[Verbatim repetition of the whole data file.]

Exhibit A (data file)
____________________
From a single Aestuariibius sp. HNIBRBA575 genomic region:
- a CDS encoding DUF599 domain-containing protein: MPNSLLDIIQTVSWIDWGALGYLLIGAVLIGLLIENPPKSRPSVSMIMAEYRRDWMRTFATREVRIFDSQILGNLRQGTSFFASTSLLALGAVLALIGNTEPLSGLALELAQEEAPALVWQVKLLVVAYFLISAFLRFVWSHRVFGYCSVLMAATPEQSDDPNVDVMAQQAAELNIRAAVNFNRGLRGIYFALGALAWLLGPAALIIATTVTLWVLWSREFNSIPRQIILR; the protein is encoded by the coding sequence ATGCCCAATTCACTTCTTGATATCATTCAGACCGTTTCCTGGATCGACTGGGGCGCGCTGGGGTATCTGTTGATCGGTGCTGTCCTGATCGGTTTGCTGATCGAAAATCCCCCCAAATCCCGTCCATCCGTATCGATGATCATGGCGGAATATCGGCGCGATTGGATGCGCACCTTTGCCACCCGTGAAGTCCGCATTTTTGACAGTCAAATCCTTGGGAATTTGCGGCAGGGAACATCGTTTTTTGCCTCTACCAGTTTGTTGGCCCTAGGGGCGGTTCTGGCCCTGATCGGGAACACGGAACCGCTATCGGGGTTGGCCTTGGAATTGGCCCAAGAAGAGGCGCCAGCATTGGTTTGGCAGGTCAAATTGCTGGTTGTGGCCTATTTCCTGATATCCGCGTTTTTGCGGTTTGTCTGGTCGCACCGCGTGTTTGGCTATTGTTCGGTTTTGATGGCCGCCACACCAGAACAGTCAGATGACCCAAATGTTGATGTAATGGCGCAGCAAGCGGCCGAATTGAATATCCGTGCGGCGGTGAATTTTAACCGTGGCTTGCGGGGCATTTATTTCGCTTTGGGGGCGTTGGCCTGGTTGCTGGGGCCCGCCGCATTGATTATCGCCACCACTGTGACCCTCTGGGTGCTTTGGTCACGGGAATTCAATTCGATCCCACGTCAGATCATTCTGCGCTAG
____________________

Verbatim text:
From a single Aestuariibius sp. HNIBRBA575 genomic region:
- a CDS encoding DUF599 domain-containing protein: MPNSLLDIIQTVSWIDWGALGYLLIGAVLIGLLIENPPKSRPSVSMIMAEYRRDWMRTFATREVRIFDSQILGNLRQGTSFFASTSLLALGAVLALIGNTEPLSGLALELAQEEAPALVWQVKLLVVAYFLISAFLRFVWSHRVFGYCSVLMAATPEQSDDPNVDVMAQQAAELNIRAAVNFNRGLRGIYFALGALAWLLGPAALIIATTVTLWVLWSREFNSIPRQIILR; the protein is encoded by the coding sequence ATGCCCAATTCACTTCTTGATATCATTCAGACCGTTTCCTGGATCGACTGGGGCGCGCTGGGGTATCTGTTGATCGGTGCTGTCCTGATCGGTTTGCTGATCGAAAATCCCCCCAAATCCCGTCCATCCGTATCGATGATCATGGCGGAATATCGGCGCGATTGGATGCGCACCTTTGCCACCCGTGAAGTCCGCATTTTTGACAGTCAAATCCTTGGGAATTTGCGGCAGGGAACATCGTTTTTTGCCTCTACCAGTTTGTTGGCCCTAGGGGCGGTTCTGGCCCTGATCGGGAACACGGAACCGCTATCGGGGTTGGCCTTGGAATTGGCCCAAGAAGAGGCGCCAGCATTGGTTTGGCAGGTCAAATTGCTGGTTGTGGCCTATTTCCTGATATCCGCGTTTTTGCGGTTTGTCTGGTCGCACCGCGTGTTTGGCTATTGTTCGGTTTTGATGGCCGCCACACCAGAACAGTCAGATGACCCAAATGTTGATGTAATGGCGCAGCAAGCGGCCGAATTGAATATCCGTGCGGCGGTGAATTTTAACCGTGGCTTGCGGGGCATTTATTTCGCTTTGGGGGCGTTGGCCTGGTTGCTGGGGCCCGCCGCATTGATTATCGCCACCACTGTGACCCTCTGGGTGCTTTGGTCACGGGAATTCAATTCGATCCCACGTCAGATCATTCTGCGCTAG